• 30.
    Barghi, Hamidreza
    et al.
    University of Borås, School of Engineering.
    Skrifvars, Mikael
    University of Borås, School of Engineering.
    Taherzadeh, Mohammad J.
    University of Borås, School of Engineering.
    Catalytic Synthesis of Bulk Hydrophilic Acetaldehyde-Modified Polyamide 462014In: Current Organic Synthesis, ISSN 1570-1794, E-ISSN 1875-6271, Vol. 11, no 6, p. 288-294Article in journal (Refereed)
    Abstract [en]

    Hydrophilization of Polyamide 46 (PA46) via modification with acetaldehyde in continuous phase was studied. The chemical modification of PA 46 with acetaldehyde resulted in a water-swollen polymer with hydrophilic property. The polyamide 46 undergoes a nucleophilic addition with acetaldehyde in the presence of aluminum chloride as a catalyst. The extent of bulk hydroxyethylation using AlCl3 resulted in 95.65% modification counted as total N-hydroxyethylated polyamide 46. The modification resulted in improved hydrophilic properties, and a maximum surface free energy of 44.6 mJ/m2 was achieved after 3 h reaction, whereas the unmodified PA46 had a surface free energy of 11.2 mJ/m2. In addition, thermal properties of the polymers were studied using differential scanning calorimetry and thermogravimetric analyses. The functionalization leads to decrease in the crystallization energy from 88 J/g to 51 J/g, while the melting energy is changed from 110 J/g to 53 J/g. Furthermore, the thermal stability of the PA46 to pyrolysis was diminished after hydroxylation.

  • 31.
    Barghi, Hamidreza
    et al.
    University of Borås, School of Engineering.
    Skrifvars, Mikael
    University of Borås, School of Engineering.
    Taherzadeh, Mohammad J.
    University of Borås, School of Engineering.
    Synthesis and characterization of novel bulk hydrophilic acetaldehyde modified polyamide 462011Conference paper (Other academic)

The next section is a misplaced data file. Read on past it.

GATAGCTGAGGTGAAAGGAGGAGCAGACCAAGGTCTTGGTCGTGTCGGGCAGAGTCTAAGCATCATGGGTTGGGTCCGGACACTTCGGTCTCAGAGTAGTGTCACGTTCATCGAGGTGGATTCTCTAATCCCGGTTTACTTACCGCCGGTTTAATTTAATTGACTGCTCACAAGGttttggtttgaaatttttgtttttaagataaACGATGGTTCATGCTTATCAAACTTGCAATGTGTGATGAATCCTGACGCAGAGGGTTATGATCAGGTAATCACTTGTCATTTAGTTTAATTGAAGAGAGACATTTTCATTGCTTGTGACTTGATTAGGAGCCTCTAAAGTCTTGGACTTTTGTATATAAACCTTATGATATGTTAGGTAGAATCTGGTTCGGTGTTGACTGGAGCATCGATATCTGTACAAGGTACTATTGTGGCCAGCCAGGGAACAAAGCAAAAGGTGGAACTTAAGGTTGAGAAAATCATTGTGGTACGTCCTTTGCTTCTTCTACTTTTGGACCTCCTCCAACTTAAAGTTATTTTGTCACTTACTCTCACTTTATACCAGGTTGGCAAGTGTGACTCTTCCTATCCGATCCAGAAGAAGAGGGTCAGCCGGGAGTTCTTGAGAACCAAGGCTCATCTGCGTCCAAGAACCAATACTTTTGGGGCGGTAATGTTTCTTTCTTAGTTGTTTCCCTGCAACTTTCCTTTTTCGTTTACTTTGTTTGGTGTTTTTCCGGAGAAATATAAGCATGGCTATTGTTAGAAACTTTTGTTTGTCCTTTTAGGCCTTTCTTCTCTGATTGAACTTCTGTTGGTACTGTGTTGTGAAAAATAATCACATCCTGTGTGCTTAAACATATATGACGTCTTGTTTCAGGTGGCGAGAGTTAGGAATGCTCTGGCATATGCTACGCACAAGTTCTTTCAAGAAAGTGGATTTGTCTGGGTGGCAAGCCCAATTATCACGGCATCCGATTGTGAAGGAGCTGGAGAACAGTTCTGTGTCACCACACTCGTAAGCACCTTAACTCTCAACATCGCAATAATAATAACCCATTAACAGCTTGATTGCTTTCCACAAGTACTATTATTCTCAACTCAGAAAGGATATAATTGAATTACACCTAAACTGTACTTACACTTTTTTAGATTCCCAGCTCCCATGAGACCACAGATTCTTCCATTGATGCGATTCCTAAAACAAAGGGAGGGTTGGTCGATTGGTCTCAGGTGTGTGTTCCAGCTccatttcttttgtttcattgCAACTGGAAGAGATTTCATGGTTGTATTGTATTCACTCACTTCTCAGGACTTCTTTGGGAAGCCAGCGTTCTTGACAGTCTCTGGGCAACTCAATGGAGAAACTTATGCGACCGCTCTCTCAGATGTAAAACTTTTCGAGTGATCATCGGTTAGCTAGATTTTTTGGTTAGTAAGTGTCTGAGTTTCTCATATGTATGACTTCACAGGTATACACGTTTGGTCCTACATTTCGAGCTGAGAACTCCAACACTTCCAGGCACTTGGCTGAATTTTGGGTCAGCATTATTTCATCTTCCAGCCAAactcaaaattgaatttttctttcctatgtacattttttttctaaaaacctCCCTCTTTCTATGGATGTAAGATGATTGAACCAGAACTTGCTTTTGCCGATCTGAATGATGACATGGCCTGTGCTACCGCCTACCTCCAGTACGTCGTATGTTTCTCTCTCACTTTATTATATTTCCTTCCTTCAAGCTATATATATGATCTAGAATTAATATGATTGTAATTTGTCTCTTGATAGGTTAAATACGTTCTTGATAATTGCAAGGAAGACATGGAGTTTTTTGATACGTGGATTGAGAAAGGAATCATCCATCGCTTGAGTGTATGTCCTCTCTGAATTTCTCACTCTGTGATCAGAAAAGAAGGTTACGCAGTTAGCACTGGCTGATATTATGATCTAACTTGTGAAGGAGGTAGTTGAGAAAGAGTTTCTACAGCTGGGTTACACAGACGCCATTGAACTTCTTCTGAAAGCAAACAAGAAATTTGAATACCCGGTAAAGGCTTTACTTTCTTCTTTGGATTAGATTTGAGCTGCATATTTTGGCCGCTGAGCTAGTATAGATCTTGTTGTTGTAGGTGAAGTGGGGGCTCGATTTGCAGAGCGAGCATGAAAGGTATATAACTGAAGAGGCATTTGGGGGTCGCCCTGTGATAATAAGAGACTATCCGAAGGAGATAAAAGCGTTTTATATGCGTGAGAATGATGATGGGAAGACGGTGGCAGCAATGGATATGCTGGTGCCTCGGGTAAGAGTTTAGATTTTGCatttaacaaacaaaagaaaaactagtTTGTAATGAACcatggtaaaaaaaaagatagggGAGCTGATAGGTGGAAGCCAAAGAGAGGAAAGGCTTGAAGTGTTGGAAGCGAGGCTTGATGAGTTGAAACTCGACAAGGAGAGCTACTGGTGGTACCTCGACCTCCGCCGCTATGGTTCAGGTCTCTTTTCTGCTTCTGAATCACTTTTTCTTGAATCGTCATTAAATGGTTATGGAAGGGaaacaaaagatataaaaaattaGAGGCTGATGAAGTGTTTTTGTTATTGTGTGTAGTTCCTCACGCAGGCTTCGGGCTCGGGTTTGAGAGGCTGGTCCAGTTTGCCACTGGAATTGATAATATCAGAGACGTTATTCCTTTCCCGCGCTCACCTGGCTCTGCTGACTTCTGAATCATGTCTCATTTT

• 32. Beigi, H.M.
    et al.
    Karimi, Keikhosro
    University of Borås, School of Engineering.
    Effects of temperature, pH and glucose concentration on bioethanol production by Mucor indicus2009Conference paper (Other academic)
  • 33. Bhaskar, Thallada
    et al.
    Lee, Keat Teong
    Taherzadeh, Mohammad J
    University of Borås, Faculty of Textiles, Engineering and Business.
    Sauer, Michael
    Nampoothiri, K. Madhavan
    New Horizons in Biotechnology - NHBT 20152016In: Bioresource Technology, ISSN 0960-8524, E-ISSN 1873-2976, Vol. 213Article in journal (Refereed)
  • 34. Bidgoli, H.
    et al.
    Zamani, A.
    Jeihanipour, A.
    Taherzadeh, M.J.
    University of Borås, School of Engineering.
    Preparation of carboxymethyl cellulose superabsorbents from waste textiles Fibers and Polymers2014In: Fibers And Polymers, ISSN 1229-9197, E-ISSN 1875-0052, Vol. 15, no 3, p. 431-436Article in journal (Refereed)
    Abstract [en]

    Production of superabsorbent polymers from cotton and viscose waste textiles was investigated. The cellulose wastes were carboxymethylated, crosslinked by divinylsulfone, and then converted to superabsorbent material using air-drying, freeze-drying, or air-drying after phase inversion. The separation of cellulose from synthetic polymers in the textile (polyester) was carried out by direct dissolution of cellulose in N-methylmorpholine-N-oxide (NMMO), or separation by dissolution in water after carboxymethylation of the textiles. The progress of the carboxymethylation reaction was evaluated by measurement of the degree of substitution (DS) of carboxymethyl cellulose (CMC). The DS values of 0.50–0.86 confirmed the prosperous substitution of hydrophilic carboxymethyl groups into the cellulosic chains. The water binding capacity and the swelling rate of the superabsorbents prepared under different conditions were measured. Under the best condition the superabsorbent obtained from waste textiles showed an ultimate water binding capacity of 541 g/g which was notably higher than that of the reference superabsorbent derived from cotton linter (470 g/g). The amount of absorbed water by this product exceeded that of the reference sample after 60 min immersion.

  • 35. Bidgoli, Hossein
    et al.
    Zamani, Akram
    University of Borås, School of Engineering.
    Taherzadeh, Mohammad J.
    University of Borås, School of Engineering.
    Effect of carboxymethylation conditions on water binding capacity of chitosan-based superabsorbents2010In: Carbohydrate Research, ISSN 0008-6215, E-ISSN 1873-426X, Vol. 345, no 18, p. 2683-2689Article in journal (Refereed)
    Abstract [en]